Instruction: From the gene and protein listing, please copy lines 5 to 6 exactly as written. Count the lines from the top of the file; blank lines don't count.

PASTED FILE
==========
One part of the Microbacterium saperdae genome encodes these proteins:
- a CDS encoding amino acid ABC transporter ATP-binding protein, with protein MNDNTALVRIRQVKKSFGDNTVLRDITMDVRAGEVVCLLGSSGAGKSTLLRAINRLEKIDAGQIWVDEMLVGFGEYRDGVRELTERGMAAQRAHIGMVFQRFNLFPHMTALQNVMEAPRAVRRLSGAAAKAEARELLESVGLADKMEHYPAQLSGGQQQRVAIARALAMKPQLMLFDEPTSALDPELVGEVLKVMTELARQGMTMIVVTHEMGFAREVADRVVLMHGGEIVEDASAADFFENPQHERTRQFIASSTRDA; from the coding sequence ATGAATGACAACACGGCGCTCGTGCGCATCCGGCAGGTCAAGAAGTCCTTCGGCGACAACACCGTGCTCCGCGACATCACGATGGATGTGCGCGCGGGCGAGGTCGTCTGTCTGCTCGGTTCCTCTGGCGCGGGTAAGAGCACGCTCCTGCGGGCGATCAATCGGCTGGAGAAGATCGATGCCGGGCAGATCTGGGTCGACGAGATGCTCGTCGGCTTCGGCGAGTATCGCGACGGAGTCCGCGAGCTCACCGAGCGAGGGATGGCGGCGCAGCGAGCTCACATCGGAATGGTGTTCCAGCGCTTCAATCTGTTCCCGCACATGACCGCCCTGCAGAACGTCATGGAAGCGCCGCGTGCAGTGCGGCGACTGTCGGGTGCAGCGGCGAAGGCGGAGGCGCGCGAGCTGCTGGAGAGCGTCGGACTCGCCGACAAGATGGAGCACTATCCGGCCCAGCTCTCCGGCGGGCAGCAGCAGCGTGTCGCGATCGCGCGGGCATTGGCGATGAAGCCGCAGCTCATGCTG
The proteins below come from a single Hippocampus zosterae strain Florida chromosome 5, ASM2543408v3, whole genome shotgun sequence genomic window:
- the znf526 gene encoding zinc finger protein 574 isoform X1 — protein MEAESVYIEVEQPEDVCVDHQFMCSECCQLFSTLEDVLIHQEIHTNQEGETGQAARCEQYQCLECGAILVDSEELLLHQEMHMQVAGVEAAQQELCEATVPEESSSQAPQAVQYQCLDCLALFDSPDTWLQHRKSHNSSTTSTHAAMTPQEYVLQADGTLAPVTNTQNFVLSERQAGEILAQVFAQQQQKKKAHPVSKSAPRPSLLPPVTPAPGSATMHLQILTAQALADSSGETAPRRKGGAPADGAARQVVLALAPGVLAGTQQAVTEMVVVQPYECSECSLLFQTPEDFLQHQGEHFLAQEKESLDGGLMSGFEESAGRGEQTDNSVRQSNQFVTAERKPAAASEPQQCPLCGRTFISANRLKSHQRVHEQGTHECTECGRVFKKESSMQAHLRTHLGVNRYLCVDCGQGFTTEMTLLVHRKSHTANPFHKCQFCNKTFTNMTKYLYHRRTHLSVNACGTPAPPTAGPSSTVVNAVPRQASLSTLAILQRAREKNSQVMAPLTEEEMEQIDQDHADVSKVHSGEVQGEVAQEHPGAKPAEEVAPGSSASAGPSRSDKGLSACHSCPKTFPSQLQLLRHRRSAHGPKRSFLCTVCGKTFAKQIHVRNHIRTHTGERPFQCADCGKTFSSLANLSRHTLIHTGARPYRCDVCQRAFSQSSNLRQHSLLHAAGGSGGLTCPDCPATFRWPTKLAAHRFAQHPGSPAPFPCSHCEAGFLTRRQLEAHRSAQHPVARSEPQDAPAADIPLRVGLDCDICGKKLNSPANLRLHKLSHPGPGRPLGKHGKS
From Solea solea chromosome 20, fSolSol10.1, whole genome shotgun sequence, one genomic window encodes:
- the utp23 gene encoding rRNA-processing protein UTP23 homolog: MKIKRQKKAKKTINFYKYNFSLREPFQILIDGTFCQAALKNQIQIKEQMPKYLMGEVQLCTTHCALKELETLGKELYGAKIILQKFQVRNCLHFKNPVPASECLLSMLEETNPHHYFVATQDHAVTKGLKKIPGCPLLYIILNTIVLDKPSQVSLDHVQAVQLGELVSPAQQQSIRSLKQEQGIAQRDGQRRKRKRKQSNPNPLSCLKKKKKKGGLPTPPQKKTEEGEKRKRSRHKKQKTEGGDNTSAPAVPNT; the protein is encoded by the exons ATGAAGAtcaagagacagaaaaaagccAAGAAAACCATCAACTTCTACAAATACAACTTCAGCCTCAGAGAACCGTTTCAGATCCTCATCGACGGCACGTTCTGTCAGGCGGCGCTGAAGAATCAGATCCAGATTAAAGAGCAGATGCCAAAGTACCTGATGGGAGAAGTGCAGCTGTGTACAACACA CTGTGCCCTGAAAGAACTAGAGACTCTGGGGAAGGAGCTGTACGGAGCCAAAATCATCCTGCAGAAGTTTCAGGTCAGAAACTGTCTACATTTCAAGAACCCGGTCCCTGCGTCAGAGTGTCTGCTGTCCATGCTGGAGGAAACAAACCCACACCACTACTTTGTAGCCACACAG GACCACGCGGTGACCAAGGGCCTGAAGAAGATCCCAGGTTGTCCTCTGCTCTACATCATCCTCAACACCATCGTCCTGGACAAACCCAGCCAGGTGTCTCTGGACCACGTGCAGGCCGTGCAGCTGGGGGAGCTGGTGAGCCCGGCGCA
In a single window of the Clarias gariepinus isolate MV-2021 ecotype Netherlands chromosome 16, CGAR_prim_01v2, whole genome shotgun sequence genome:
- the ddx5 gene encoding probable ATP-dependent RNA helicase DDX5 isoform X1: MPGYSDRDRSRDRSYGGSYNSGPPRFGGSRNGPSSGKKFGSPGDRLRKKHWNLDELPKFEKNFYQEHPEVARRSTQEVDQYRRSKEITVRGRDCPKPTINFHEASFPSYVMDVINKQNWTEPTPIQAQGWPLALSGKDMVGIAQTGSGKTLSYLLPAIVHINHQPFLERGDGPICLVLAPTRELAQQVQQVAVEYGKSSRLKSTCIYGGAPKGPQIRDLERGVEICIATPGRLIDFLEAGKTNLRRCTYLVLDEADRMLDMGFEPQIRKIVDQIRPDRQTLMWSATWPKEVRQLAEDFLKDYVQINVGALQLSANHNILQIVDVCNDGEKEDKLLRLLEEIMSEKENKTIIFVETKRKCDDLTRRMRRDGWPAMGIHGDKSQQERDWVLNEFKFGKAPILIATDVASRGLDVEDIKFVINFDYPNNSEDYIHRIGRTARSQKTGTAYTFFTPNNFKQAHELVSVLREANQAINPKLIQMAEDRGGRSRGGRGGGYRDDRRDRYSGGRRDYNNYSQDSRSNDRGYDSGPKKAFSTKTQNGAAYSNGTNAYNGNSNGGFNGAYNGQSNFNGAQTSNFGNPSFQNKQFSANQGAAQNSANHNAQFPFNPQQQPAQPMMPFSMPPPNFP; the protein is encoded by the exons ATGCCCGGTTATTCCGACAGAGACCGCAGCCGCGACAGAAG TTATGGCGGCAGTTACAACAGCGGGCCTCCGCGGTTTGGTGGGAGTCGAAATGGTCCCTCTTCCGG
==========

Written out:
From Solea solea chromosome 20, fSolSol10.1, whole genome shotgun sequence, one genomic window encodes:
- the utp23 gene encoding rRNA-processing protein UTP23 homolog: MKIKRQKKAKKTINFYKYNFSLREPFQILIDGTFCQAALKNQIQIKEQMPKYLMGEVQLCTTHCALKELETLGKELYGAKIILQKFQVRNCLHFKNPVPASECLLSMLEETNPHHYFVATQDHAVTKGLKKIPGCPLLYIILNTIVLDKPSQVSLDHVQAVQLGELVSPAQQQSIRSLKQEQGIAQRDGQRRKRKRKQSNPNPLSCLKKKKKKGGLPTPPQKKTEEGEKRKRSRHKKQKTEGGDNTSAPAVPNT; the protein is encoded by the exons ATGAAGAtcaagagacagaaaaaagccAAGAAAACCATCAACTTCTACAAATACAACTTCAGCCTCAGAGAACCGTTTCAGATCCTCATCGACGGCACGTTCTGTCAGGCGGCGCTGAAGAATCAGATCCAGATTAAAGAGCAGATGCCAAAGTACCTGATGGGAGAAGTGCAGCTGTGTACAACACA CTGTGCCCTGAAAGAACTAGAGACTCTGGGGAAGGAGCTGTACGGAGCCAAAATCATCCTGCAGAAGTTTCAGGTCAGAAACTGTCTACATTTCAAGAACCCGGTCCCTGCGTCAGAGTGTCTGCTGTCCATGCTGGAGGAAACAAACCCACACCACTACTTTGTAGCCACACAG GACCACGCGGTGACCAAGGGCCTGAAGAAGATCCCAGGTTGTCCTCTGCTCTACATCATCCTCAACACCATCGTCCTGGACAAACCCAGCCAGGTGTCTCTGGACCACGTGCAGGCCGTGCAGCTGGGGGAGCTGGTGAGCCCGGCGCA